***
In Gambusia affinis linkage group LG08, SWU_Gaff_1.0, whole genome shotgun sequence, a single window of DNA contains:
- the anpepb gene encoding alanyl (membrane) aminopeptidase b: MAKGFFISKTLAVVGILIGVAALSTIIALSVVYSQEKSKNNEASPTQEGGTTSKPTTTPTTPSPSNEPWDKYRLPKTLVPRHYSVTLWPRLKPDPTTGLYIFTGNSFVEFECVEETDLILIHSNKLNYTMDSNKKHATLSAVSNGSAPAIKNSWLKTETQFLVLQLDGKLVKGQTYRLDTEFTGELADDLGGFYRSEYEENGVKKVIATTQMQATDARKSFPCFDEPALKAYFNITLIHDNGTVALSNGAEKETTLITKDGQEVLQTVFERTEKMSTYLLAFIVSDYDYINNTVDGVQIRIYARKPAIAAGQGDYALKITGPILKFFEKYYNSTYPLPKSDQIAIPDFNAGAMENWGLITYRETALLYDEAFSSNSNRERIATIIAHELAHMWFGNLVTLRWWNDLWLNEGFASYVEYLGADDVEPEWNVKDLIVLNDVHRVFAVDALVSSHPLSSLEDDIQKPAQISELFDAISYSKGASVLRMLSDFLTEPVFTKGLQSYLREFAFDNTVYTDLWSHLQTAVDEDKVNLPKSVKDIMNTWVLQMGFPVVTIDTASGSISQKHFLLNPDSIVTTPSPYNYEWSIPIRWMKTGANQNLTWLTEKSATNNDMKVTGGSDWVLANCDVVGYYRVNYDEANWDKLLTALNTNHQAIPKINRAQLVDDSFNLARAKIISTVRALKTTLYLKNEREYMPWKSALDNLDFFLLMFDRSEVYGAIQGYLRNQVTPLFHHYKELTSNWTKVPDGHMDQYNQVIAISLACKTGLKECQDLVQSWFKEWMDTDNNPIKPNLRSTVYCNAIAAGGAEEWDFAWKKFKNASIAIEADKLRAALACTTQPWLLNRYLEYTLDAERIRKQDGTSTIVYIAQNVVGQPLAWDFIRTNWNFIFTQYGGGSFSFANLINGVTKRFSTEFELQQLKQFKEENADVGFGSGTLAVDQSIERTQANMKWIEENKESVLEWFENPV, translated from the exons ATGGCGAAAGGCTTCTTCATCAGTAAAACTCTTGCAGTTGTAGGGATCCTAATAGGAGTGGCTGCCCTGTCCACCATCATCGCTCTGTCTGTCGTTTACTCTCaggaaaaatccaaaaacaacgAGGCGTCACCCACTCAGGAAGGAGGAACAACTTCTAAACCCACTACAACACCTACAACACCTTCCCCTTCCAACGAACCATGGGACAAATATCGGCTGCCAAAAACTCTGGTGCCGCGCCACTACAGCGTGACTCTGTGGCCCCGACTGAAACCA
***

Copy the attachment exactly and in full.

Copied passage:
In Gambusia affinis linkage group LG08, SWU_Gaff_1.0, whole genome shotgun sequence, a single window of DNA contains:
- the anpepb gene encoding alanyl (membrane) aminopeptidase b: MAKGFFISKTLAVVGILIGVAALSTIIALSVVYSQEKSKNNEASPTQEGGTTSKPTTTPTTPSPSNEPWDKYRLPKTLVPRHYSVTLWPRLKPDPTTGLYIFTGNSFVEFECVEETDLILIHSNKLNYTMDSNKKHATLSAVSNGSAPAIKNSWLKTETQFLVLQLDGKLVKGQTYRLDTEFTGELADDLGGFYRSEYEENGVKKVIATTQMQATDARKSFPCFDEPALKAYFNITLIHDNGTVALSNGAEKETTLITKDGQEVLQTVFERTEKMSTYLLAFIVSDYDYINNTVDGVQIRIYARKPAIAAGQGDYALKITGPILKFFEKYYNSTYPLPKSDQIAIPDFNAGAMENWGLITYRETALLYDEAFSSNSNRERIATIIAHELAHMWFGNLVTLRWWNDLWLNEGFASYVEYLGADDVEPEWNVKDLIVLNDVHRVFAVDALVSSHPLSSLEDDIQKPAQISELFDAISYSKGASVLRMLSDFLTEPVFTKGLQSYLREFAFDNTVYTDLWSHLQTAVDEDKVNLPKSVKDIMNTWVLQMGFPVVTIDTASGSISQKHFLLNPDSIVTTPSPYNYEWSIPIRWMKTGANQNLTWLTEKSATNNDMKVTGGSDWVLANCDVVGYYRVNYDEANWDKLLTALNTNHQAIPKINRAQLVDDSFNLARAKIISTVRALKTTLYLKNEREYMPWKSALDNLDFFLLMFDRSEVYGAIQGYLRNQVTPLFHHYKELTSNWTKVPDGHMDQYNQVIAISLACKTGLKECQDLVQSWFKEWMDTDNNPIKPNLRSTVYCNAIAAGGAEEWDFAWKKFKNASIAIEADKLRAALACTTQPWLLNRYLEYTLDAERIRKQDGTSTIVYIAQNVVGQPLAWDFIRTNWNFIFTQYGGGSFSFANLINGVTKRFSTEFELQQLKQFKEENADVGFGSGTLAVDQSIERTQANMKWIEENKESVLEWFENPV, translated from the exons ATGGCGAAAGGCTTCTTCATCAGTAAAACTCTTGCAGTTGTAGGGATCCTAATAGGAGTGGCTGCCCTGTCCACCATCATCGCTCTGTCTGTCGTTTACTCTCaggaaaaatccaaaaacaacgAGGCGTCACCCACTCAGGAAGGAGGAACAACTTCTAAACCCACTACAACACCTACAACACCTTCCCCTTCCAACGAACCATGGGACAAATATCGGCTGCCAAAAACTCTGGTGCCGCGCCACTACAGCGTGACTCTGTGGCCCCGACTGAAACCA